Wednesday, November 28, 2012

Jake Carmichael - 2012 - Piano I

Instrumental piano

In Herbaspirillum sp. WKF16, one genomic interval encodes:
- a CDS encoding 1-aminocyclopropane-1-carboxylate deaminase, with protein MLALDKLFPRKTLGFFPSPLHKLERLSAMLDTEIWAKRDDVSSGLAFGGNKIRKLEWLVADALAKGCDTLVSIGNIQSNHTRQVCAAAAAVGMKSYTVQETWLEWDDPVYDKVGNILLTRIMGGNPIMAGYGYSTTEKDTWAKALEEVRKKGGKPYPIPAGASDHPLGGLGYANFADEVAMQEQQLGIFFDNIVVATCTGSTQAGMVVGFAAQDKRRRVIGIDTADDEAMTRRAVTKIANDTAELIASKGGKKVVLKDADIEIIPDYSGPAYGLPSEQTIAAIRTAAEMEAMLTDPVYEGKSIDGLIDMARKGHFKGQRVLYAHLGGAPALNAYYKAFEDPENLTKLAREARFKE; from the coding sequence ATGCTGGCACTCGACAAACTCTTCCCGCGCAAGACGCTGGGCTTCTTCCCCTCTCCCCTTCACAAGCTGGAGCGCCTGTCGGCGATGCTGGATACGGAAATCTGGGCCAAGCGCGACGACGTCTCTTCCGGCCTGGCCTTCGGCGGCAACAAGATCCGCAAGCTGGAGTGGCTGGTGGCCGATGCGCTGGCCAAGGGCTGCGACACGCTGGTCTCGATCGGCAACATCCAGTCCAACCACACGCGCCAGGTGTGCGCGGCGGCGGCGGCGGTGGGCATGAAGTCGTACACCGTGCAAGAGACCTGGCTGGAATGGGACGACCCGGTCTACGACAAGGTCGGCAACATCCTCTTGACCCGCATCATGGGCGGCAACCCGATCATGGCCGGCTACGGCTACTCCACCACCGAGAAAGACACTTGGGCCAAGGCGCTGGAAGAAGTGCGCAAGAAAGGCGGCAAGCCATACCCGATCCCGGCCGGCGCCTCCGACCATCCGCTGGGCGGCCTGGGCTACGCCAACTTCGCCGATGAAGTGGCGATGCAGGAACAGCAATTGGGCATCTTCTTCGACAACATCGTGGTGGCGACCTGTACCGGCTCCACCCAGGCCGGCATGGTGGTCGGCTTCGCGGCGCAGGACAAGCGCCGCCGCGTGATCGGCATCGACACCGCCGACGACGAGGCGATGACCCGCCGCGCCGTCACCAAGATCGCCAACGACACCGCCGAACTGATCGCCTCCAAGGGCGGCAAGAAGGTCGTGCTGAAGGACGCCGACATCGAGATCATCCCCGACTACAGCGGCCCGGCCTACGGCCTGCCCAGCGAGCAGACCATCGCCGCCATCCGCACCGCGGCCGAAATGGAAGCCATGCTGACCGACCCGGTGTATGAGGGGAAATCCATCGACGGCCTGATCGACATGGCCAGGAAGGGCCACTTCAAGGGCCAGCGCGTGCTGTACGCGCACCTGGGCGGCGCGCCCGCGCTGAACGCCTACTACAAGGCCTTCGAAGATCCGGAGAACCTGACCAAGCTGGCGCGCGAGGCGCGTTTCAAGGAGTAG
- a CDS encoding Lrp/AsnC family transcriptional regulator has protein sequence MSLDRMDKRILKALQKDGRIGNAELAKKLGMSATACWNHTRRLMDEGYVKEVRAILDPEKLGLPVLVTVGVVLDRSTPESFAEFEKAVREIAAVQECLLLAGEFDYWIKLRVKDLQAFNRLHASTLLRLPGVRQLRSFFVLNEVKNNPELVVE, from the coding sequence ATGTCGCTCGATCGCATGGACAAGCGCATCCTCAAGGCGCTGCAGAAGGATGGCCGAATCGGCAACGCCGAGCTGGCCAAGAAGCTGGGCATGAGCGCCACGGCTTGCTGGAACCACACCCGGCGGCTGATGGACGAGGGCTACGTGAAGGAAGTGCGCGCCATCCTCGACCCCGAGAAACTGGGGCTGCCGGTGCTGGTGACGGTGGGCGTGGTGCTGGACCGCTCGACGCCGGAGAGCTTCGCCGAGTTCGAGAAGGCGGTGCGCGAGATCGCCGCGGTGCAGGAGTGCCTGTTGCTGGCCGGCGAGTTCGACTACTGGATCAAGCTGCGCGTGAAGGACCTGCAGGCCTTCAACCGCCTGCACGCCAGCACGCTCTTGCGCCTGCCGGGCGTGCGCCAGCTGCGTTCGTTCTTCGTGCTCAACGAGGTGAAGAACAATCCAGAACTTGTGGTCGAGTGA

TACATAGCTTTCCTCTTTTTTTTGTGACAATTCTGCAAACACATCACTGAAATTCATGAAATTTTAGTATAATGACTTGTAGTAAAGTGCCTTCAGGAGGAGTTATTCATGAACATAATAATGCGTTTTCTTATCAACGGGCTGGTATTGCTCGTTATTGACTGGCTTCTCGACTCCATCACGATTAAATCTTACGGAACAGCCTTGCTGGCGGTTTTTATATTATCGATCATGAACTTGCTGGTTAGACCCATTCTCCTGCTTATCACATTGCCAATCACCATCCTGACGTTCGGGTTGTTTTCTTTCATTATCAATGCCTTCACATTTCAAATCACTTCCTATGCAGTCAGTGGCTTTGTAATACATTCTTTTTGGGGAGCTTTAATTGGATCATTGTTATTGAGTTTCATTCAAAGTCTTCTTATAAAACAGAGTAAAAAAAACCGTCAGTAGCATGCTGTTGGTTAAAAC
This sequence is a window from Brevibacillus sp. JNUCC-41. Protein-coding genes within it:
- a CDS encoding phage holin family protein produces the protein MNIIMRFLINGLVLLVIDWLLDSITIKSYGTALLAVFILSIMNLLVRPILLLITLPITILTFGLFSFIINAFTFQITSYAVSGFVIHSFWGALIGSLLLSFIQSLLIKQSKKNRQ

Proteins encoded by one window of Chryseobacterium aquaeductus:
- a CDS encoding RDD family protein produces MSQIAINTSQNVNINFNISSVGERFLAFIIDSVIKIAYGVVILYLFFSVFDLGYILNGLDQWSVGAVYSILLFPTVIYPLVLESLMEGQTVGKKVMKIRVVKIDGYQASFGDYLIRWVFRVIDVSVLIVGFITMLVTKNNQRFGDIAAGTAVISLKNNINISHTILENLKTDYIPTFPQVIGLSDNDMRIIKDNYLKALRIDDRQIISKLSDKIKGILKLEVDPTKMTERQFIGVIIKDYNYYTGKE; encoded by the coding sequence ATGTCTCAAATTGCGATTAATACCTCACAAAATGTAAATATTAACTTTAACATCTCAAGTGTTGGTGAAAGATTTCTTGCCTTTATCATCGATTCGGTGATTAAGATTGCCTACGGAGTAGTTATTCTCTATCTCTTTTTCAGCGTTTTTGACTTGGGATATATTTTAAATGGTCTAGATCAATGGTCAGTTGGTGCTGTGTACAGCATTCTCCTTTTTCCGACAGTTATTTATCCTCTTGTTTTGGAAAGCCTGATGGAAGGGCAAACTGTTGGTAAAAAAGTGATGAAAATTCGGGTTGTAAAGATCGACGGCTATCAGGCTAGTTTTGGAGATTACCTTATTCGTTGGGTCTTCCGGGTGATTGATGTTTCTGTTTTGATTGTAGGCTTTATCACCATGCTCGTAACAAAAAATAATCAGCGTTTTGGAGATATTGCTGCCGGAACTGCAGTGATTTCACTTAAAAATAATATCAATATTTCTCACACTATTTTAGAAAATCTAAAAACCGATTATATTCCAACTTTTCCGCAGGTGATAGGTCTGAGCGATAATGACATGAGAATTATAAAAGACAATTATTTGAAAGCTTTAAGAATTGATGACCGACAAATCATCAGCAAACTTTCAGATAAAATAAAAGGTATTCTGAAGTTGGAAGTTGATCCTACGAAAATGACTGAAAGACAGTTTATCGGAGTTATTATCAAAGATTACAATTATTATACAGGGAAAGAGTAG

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The piano remains popular among aspiring musicians for a reason: even on its own, it can convey a world of emotions and scenes. If you don’t believe me, just see how much Jake Carmichael does with it in Piano I, which runs less than fifteen minutes in total but crams an impressive amount of substance into that short time. Most of the pieces here are one-offs, short conceptual pieces that play like sketches: “Inspiration at a Freakshow” charms with its impish unpredictability and compelling atmosphere, while “Self Destruction, Heroin, and Heaven” runs at a more contemplative tempo and focuses on layered chord progressions rather than artsy flourishes. Funnily enough, though, the best track here is also the least gimmicky: “Crystal Cave”, which alone takes up over a third of the total running time, finds endless ways to reconstruct its one motif throughout, as the pace shifts from rushed to hushed and the production drifts from cloudy nostalgia to stark lucidity. The result evokes some of ambient artist Eluvium’s finest work—a piece that hides surprising depth in its simplicity and proof of Carmichael’s smart composing skills and expressive, evocative playing. Both are put to good use in this surprisingly sprawling, emotional, and immersive work.

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